After hitting just over 100 Amazon seller clients I felt like we were pretty well qualified to write a book on how to do bookkeeping for Amazon sellers! We have...
How Serial Entrepreneur Andrea Lake Maximizes Her Mentor Relationships
Making a million dollars in one business is amazing. Making millions of dollars in multiple industries makes you a true rock star of entrepreneurship!
Andrea Lake is a rock star. Even better, she is happy to share her secrets. Secret one is to find someone who has already achieved the kind of success in your industry that you want, get them to mentor you and then shut up and listen. Learn like a sponge, follow the same path and pretty soon you too can be sitting pretty.
And even better, once you know this formula, just like Andrea, you can apply it to all different kinds of businesses and repeat your success over and over. Just be sure you in turn are willing to give a hand up to those coming behind!
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Listen right here:
Matt: Welcome to the Entrepreneur Talk Podcast. Today, I am very excited to sit down and chat with Andrea Lake. Andrea is a long time entrepreneur, a serial entrepreneur, somebody who has done a lot of cool stuff. Just a few of the things she’s done, you can find her at lessons.biz and stickerjunkie.com. She is the owner of the link distribution which has rights to distribute all kinds of cools brands for clothing, ones that are literally household names. So, thank you so much for taking the time, Andrea, to chat with me. Why don’t you kind of just kick this off with some of your background and how you got started on this entrepreneurial journey that you’ve been on for a while now?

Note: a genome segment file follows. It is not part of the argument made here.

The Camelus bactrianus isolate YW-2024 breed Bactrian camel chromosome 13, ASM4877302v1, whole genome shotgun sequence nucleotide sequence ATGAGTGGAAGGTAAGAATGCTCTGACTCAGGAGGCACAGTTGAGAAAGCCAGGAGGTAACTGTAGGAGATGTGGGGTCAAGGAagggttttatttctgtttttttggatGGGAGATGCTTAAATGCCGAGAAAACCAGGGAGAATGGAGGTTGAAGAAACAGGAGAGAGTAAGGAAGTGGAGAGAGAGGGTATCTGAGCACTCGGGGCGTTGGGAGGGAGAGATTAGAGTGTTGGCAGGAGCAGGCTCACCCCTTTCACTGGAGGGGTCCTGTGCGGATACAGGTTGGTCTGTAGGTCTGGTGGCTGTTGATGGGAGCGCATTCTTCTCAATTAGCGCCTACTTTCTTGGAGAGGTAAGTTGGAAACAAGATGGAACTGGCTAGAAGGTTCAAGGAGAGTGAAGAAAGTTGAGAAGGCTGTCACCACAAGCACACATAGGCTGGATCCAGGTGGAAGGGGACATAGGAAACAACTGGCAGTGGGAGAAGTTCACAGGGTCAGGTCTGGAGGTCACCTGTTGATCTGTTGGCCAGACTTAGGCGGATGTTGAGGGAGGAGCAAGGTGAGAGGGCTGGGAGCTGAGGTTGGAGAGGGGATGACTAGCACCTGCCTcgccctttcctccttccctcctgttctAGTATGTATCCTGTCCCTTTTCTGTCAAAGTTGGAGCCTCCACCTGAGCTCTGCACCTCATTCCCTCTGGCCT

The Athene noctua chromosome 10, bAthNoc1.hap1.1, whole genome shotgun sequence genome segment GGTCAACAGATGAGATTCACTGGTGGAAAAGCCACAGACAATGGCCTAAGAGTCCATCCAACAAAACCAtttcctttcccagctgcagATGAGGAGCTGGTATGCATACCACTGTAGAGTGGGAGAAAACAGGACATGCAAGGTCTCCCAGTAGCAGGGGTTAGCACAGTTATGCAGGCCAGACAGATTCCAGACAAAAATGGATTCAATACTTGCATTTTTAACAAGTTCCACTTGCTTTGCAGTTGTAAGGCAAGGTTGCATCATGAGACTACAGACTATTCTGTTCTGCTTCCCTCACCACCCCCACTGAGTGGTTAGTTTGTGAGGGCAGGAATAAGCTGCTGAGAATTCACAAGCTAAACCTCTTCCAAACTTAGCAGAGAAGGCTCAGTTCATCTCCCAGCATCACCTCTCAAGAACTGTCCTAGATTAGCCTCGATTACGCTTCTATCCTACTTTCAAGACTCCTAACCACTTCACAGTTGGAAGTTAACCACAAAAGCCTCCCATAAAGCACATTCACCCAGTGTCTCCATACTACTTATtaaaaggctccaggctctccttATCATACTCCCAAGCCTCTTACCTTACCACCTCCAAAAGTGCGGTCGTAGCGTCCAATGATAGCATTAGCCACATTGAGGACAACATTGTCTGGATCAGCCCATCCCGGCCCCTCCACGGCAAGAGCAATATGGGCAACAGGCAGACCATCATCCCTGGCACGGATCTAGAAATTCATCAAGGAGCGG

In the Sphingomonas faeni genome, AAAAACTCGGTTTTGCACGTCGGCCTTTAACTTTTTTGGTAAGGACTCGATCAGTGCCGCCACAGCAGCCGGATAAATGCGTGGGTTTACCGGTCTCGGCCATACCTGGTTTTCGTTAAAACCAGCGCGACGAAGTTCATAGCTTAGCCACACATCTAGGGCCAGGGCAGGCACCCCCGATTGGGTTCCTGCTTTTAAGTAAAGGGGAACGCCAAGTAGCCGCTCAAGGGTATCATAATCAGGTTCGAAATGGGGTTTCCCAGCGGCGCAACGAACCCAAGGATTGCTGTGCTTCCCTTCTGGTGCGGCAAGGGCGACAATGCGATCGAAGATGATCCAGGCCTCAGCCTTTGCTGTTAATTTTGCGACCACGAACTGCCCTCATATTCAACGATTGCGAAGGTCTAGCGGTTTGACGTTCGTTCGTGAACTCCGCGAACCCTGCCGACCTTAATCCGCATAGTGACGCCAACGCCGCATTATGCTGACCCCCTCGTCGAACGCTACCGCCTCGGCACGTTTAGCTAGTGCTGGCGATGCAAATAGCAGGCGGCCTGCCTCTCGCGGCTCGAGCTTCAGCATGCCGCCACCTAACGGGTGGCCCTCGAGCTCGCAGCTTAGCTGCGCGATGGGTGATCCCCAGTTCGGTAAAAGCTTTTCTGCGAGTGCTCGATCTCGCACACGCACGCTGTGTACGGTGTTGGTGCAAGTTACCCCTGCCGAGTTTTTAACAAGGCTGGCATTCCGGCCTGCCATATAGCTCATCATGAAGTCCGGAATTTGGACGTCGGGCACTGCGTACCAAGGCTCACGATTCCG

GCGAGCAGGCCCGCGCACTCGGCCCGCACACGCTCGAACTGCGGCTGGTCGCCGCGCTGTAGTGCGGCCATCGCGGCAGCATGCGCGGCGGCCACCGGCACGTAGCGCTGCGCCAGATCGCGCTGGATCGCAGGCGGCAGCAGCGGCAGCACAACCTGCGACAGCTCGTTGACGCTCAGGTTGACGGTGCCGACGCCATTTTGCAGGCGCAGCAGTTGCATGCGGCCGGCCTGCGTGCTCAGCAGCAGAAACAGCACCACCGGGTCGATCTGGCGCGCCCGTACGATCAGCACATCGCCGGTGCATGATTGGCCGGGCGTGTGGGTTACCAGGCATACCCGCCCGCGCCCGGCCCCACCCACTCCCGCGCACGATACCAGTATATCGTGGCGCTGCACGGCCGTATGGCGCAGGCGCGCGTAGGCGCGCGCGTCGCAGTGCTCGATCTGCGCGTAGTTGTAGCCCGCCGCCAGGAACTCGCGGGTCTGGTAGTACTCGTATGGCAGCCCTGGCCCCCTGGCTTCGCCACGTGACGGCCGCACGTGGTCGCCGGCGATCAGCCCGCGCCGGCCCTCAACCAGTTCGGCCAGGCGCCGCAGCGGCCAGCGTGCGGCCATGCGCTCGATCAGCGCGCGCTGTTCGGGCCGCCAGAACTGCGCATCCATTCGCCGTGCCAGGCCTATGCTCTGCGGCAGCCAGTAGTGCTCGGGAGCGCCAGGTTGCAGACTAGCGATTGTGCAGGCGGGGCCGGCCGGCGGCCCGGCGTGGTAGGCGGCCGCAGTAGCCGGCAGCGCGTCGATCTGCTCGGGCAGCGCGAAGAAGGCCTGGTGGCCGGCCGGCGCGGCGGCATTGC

Andrea: Sure thing and thanks for having me, Matt. My background? I started my first company when I was 18 years old. It was juggling toys called Rhythm Styx. This is quite well for an 18 year old. But after a few years, I started meeting people around T-shirt companies. I met one guy that was making $10,000/month profit selling t-shirts. I thought that is all the money in the world. I’m going to go do that as soon as humanly possible. So, I did. I put together a T-shirt company called Anti-Establishment. It’s actually not around anymore. It was various types of t-shirts exceedingly well. Then, I started to realize that where the real money was with selling chain stores. As soon as I started to sell chain stores, I got [inaudible 0:06:44.1] product. I’ve owned also a few different sales right from my [inaudible 0:06:48.6] over the years including the sales right for the merchandise for Minecraft, World of Warcraft, Walking Dead, all the biggest gaming and geek properties in the world that you can think of. At one point or another, I owned some rights of most of them.